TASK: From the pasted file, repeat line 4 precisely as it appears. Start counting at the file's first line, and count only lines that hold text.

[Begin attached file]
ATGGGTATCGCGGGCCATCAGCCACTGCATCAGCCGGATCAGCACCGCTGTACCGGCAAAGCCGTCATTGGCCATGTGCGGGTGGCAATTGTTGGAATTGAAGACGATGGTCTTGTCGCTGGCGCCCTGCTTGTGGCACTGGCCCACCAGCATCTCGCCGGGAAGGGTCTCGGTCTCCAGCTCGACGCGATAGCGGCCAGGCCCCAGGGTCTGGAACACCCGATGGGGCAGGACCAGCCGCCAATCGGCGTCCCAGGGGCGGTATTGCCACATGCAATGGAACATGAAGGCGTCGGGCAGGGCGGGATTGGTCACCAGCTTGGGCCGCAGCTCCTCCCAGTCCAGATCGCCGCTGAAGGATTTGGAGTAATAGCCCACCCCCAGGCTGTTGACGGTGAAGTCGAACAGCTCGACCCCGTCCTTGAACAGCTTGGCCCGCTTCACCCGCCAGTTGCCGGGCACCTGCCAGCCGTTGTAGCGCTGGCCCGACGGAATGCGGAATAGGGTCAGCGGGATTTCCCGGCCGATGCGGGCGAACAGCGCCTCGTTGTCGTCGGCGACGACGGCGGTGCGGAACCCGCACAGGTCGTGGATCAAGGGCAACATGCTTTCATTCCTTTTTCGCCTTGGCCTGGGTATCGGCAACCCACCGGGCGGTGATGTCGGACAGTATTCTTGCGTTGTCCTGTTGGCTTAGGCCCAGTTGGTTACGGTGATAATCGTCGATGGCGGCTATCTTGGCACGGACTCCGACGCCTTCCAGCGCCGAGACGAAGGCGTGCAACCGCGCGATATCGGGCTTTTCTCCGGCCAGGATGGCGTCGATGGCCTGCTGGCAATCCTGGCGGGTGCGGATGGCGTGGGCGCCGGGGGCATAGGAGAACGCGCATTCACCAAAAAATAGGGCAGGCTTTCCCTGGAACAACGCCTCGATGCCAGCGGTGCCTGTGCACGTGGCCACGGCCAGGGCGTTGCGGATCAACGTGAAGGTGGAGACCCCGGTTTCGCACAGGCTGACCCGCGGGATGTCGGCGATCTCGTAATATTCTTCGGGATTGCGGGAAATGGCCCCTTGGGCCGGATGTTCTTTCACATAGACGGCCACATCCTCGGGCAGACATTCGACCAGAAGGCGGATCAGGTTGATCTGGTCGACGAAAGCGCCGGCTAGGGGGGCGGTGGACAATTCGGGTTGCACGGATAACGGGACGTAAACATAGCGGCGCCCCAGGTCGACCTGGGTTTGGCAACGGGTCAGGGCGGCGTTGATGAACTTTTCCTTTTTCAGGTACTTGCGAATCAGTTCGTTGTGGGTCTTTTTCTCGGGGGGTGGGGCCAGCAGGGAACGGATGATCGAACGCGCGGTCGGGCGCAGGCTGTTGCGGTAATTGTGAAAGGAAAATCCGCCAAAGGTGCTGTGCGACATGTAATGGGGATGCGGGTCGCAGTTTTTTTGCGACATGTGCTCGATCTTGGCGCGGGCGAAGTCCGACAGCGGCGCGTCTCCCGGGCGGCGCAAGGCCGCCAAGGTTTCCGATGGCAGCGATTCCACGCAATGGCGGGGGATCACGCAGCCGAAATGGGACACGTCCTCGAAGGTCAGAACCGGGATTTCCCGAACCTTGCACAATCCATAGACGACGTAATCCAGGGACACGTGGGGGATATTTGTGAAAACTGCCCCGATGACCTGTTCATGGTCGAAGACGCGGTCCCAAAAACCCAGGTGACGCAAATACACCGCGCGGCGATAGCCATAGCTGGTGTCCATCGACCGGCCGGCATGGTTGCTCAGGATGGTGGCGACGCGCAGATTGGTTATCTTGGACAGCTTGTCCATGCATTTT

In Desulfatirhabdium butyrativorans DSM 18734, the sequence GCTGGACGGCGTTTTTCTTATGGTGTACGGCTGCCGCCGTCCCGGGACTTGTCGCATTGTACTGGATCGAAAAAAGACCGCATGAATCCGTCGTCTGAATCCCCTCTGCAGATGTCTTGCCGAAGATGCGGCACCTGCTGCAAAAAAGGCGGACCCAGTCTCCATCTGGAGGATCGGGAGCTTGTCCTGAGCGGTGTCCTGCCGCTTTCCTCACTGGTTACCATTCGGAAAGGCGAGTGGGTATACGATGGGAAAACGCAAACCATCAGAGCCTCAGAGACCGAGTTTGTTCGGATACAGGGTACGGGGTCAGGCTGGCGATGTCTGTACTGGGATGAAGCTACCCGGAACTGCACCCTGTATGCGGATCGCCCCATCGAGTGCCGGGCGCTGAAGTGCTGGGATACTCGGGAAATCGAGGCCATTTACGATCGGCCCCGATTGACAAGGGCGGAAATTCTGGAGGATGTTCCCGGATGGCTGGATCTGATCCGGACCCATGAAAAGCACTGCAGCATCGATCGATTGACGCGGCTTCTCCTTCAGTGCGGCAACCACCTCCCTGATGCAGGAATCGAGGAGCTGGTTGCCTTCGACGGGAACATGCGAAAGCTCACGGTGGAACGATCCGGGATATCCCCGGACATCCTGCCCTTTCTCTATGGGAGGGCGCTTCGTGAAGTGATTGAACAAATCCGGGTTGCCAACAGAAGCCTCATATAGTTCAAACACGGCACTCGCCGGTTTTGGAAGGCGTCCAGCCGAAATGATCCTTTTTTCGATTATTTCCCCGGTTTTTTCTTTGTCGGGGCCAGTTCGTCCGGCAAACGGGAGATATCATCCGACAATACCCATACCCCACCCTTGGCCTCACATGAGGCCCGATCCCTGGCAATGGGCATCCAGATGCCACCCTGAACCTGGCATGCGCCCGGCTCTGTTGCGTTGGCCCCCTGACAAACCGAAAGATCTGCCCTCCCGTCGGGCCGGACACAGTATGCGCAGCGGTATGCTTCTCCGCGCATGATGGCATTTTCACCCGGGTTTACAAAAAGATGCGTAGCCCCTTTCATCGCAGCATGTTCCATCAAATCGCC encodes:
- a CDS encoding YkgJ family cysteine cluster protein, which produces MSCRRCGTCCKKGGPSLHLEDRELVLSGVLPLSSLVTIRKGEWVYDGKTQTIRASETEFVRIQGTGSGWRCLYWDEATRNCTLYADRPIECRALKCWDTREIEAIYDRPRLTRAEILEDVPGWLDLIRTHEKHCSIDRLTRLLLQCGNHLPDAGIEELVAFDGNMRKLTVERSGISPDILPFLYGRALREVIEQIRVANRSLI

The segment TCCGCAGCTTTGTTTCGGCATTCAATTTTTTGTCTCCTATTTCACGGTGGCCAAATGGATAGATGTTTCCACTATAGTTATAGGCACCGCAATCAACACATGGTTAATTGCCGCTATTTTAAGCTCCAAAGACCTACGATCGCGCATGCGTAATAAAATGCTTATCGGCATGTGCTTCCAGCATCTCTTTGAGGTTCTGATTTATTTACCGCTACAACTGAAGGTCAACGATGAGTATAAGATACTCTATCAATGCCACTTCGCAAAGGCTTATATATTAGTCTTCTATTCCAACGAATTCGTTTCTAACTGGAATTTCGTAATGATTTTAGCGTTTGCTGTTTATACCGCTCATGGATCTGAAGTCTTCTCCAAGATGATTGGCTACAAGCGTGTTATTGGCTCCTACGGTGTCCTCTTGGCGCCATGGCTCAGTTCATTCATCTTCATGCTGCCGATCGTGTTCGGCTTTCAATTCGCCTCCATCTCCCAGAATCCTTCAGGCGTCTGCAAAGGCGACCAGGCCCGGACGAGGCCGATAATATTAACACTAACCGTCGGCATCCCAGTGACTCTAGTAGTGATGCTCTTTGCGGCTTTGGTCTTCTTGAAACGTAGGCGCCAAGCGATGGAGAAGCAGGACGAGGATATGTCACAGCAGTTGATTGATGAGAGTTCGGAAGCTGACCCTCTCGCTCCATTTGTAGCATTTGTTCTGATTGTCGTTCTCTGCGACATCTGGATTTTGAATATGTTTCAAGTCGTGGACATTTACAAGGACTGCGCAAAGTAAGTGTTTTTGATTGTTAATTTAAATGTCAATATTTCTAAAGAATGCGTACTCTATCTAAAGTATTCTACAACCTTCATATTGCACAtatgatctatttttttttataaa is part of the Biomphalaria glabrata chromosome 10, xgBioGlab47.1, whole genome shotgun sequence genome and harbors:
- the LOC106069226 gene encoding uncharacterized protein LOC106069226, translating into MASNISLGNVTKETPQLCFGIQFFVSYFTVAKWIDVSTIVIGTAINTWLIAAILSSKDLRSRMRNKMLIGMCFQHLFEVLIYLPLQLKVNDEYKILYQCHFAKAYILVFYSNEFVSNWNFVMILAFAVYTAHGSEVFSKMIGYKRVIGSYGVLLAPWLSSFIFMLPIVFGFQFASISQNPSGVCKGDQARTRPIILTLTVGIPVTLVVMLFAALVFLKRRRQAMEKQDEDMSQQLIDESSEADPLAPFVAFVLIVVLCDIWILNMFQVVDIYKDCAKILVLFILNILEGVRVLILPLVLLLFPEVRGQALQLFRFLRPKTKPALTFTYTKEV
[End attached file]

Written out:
The segment TCCGCAGCTTTGTTTCGGCATTCAATTTTTTGTCTCCTATTTCACGGTGGCCAAATGGATAGATGTTTCCACTATAGTTATAGGCACCGCAATCAACACATGGTTAATTGCCGCTATTTTAAGCTCCAAAGACCTACGATCGCGCATGCGTAATAAAATGCTTATCGGCATGTGCTTCCAGCATCTCTTTGAGGTTCTGATTTATTTACCGCTACAACTGAAGGTCAACGATGAGTATAAGATACTCTATCAATGCCACTTCGCAAAGGCTTATATATTAGTCTTCTATTCCAACGAATTCGTTTCTAACTGGAATTTCGTAATGATTTTAGCGTTTGCTGTTTATACCGCTCATGGATCTGAAGTCTTCTCCAAGATGATTGGCTACAAGCGTGTTATTGGCTCCTACGGTGTCCTCTTGGCGCCATGGCTCAGTTCATTCATCTTCATGCTGCCGATCGTGTTCGGCTTTCAATTCGCCTCCATCTCCCAGAATCCTTCAGGCGTCTGCAAAGGCGACCAGGCCCGGACGAGGCCGATAATATTAACACTAACCGTCGGCATCCCAGTGACTCTAGTAGTGATGCTCTTTGCGGCTTTGGTCTTCTTGAAACGTAGGCGCCAAGCGATGGAGAAGCAGGACGAGGATATGTCACAGCAGTTGATTGATGAGAGTTCGGAAGCTGACCCTCTCGCTCCATTTGTAGCATTTGTTCTGATTGTCGTTCTCTGCGACATCTGGATTTTGAATATGTTTCAAGTCGTGGACATTTACAAGGACTGCGCAAAGTAAGTGTTTTTGATTGTTAATTTAAATGTCAATATTTCTAAAGAATGCGTACTCTATCTAAAGTATTCTACAACCTTCATATTGCACAtatgatctatttttttttataaa is part of the Biomphalaria glabrata chromosome 10, xgBioGlab47.1, whole genome shotgun sequence genome and harbors: